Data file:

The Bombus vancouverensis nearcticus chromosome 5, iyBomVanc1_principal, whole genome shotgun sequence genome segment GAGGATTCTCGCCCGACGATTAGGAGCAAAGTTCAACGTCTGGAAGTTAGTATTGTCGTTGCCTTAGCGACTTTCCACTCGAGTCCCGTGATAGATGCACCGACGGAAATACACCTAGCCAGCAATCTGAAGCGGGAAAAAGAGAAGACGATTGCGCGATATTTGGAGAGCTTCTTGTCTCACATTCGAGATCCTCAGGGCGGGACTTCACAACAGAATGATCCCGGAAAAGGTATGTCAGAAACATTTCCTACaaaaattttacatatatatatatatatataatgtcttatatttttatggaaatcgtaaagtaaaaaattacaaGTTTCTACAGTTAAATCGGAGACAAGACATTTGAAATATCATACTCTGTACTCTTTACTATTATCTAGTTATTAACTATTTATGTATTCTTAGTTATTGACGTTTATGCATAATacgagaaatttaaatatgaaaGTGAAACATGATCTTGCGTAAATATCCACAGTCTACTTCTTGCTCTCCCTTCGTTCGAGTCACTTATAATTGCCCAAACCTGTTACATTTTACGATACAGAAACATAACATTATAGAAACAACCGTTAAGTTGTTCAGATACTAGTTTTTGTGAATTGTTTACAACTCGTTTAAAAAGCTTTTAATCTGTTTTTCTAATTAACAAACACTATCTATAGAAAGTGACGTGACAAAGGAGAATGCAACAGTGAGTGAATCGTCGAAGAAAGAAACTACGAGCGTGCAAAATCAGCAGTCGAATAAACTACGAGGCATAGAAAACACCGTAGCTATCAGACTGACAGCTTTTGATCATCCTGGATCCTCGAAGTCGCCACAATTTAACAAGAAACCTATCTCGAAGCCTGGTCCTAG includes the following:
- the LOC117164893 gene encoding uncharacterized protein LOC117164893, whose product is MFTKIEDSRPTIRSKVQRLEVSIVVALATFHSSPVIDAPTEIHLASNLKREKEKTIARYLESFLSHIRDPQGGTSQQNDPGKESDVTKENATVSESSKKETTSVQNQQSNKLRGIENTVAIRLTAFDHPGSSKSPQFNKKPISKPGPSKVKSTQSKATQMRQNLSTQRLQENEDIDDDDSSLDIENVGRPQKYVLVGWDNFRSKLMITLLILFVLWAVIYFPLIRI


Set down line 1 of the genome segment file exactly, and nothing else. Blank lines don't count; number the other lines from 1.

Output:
The Bombus vancouverensis nearcticus chromosome 5, iyBomVanc1_principal, whole genome shotgun sequence genome segment GAGGATTCTCGCCCGACGATTAGGAGCAAAGTTCAACGTCTGGAAGTTAGTATTGTCGTTGCCTTAGCGACTTTCCACTCGAGTCCCGTGATAGATGCACCGACGGAAATACACCTAGCCAGCAATCTGAAGCGGGAAAAAGAGAAGACGATTGCGCGATATTTGGAGAGCTTCTTGTCTCACATTCGAGATCCTCAGGGCGGGACTTCACAACAGAATGATCCCGGAAAAGGTATGTCAGAAACATTTCCTACaaaaattttacatatatatatatatatataatgtcttatatttttatggaaatcgtaaagtaaaaaattacaaGTTTCTACAGTTAAATCGGAGACAAGACATTTGAAATATCATACTCTGTACTCTTTACTATTATCTAGTTATTAACTATTTATGTATTCTTAGTTATTGACGTTTATGCATAATacgagaaatttaaatatgaaaGTGAAACATGATCTTGCGTAAATATCCACAGTCTACTTCTTGCTCTCCCTTCGTTCGAGTCACTTATAATTGCCCAAACCTGTTACATTTTACGATACAGAAACATAACATTATAGAAACAACCGTTAAGTTGTTCAGATACTAGTTTTTGTGAATTGTTTACAACTCGTTTAAAAAGCTTTTAATCTGTTTTTCTAATTAACAAACACTATCTATAGAAAGTGACGTGACAAAGGAGAATGCAACAGTGAGTGAATCGTCGAAGAAAGAAACTACGAGCGTGCAAAATCAGCAGTCGAATAAACTACGAGGCATAGAAAACACCGTAGCTATCAGACTGACAGCTTTTGATCATCCTGGATCCTCGAAGTCGCCACAATTTAACAAGAAACCTATCTCGAAGCCTGGTCCTAG includes the following: